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Discourse in a mathematics classroom at the gymnasium

Research project

This project studies the nature of discourse that relates to the teaching-learning of mathematics at the gymnasium. At a level where classroom instruction is geared largely to the needs of students taking the qualifying examination, the study aims at understanding day-to-day instruction from a sociocultural perspective. With the textbook and relevant graphical packages made available by the publisher in the digital format, the use of computers is found commonplace at this level. Free access to digital media that comes with the use of computers makes the environment in which mathematics is taught and learnt highly demanding and challenging for both students and their teacher. The discourse that transpires within the classroom is thus fraught with issues relating to what the learning of mathematics is about as well as educating the young in contemporary times.

Project overview

Project period:

2009-08-11 2009-09-16

Participating departments and units at Umeå University

Department of Science and Mathematics Education, Faculty of Science and Technology

Research subject

Educational sciences, Mathematics

Project description

The central importance of talk as a social mode of thinking in the classroom teaching-learning of mathematics has been recognised in educational research. The nature of this discourse however differs greatly at the primary, middle and gymnasium levels of schooling that students attend. This projects aims at understanding classroom discourse at the gymnasium level, by which time students are young adults and on the brink of participating as responsible members of society. Preparing for the qualifying examination and a quest of what to do with the qualifications that are being pursued thus becomes a compelling part of classroom instruction at this level.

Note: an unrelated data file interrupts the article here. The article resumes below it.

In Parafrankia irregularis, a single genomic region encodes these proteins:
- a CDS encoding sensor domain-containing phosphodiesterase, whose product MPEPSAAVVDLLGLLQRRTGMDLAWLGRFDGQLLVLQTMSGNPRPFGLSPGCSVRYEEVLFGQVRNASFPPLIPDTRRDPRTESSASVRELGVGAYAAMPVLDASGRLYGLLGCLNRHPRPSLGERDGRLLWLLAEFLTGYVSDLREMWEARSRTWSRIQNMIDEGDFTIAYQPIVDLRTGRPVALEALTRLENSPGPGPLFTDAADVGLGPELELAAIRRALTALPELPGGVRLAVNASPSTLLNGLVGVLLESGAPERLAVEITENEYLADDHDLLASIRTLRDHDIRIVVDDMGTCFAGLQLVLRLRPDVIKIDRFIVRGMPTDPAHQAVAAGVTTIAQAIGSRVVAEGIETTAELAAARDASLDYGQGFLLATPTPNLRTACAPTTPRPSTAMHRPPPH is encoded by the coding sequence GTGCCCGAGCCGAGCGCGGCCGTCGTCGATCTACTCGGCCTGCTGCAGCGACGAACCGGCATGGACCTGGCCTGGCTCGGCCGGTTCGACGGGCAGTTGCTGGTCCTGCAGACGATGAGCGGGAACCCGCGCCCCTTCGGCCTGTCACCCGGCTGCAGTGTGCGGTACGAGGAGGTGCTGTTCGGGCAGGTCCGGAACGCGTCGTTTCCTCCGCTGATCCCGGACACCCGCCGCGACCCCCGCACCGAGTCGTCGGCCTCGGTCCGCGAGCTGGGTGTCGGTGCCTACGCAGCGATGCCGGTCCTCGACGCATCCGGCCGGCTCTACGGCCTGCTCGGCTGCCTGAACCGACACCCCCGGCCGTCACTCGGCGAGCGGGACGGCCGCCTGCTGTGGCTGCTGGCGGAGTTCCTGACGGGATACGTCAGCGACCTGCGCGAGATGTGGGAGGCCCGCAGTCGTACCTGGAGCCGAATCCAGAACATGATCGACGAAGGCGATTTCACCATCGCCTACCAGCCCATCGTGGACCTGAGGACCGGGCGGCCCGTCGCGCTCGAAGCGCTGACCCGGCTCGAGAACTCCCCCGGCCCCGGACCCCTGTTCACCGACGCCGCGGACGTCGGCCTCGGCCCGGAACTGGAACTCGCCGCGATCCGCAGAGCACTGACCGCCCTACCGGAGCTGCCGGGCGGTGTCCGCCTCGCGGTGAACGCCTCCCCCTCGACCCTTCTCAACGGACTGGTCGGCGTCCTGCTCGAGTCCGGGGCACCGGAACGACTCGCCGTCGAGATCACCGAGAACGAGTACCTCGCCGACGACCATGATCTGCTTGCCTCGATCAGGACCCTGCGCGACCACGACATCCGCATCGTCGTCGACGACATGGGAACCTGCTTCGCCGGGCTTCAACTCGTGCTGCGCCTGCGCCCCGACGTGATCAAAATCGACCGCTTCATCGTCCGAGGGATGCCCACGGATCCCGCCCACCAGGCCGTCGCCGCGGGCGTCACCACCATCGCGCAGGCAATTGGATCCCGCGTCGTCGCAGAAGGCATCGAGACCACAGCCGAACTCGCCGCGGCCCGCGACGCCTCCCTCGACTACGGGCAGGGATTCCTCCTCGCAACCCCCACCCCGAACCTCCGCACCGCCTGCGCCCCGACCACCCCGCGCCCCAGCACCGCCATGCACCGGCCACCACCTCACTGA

The material aspects of instruction that cater to the above mentioned focus also play a major role in how mathematics is taught, learnt and perceived at this level of schooling. While as young adults students are expected and guided into taking responsibility for individual performance, they are also placed in a situation of having to deal with limitless access to digital media. With the textbook made available by the publisher in the hypertext format along with well thought out graphical packages that can dynamically demonstrate many key concepts of the curriculum, the use of the computer is both imperative and commonplace for the students. Classroom instruction in such a scenario thus makes heavy demands on the teacher who may have to seek attention for mathematics against the limitless opportunities that digital media offer. The discourse that transpires within the classroom for the teaching-learning of mathematics is thus fraught with issues relating to what the learning of mathematics is about, as well as the larger issue of educating young adults in contemporary and changing times today.

Conducted in a naturalistic manner this project draws on classroom discourse audio recorded over the length of the academic year. Of particular interest to educational research is what the students and teacher perceive and say about the learning and nature of mathematics at this level. Another aspect of pedagogical interest is the role of the teacher in speaking for mathematics while also guiding his students in the crowded semiotic space in the classroom he finds himself in, for which he in all probability has received little if any professional training.

The above project extends a sociocultural understanding of the classroom teaching-learning of mathematics deployed in a classroom and doctoral study and is supported financially by a post-doctoral scholarship provided by the Kempe foundation, Sweden.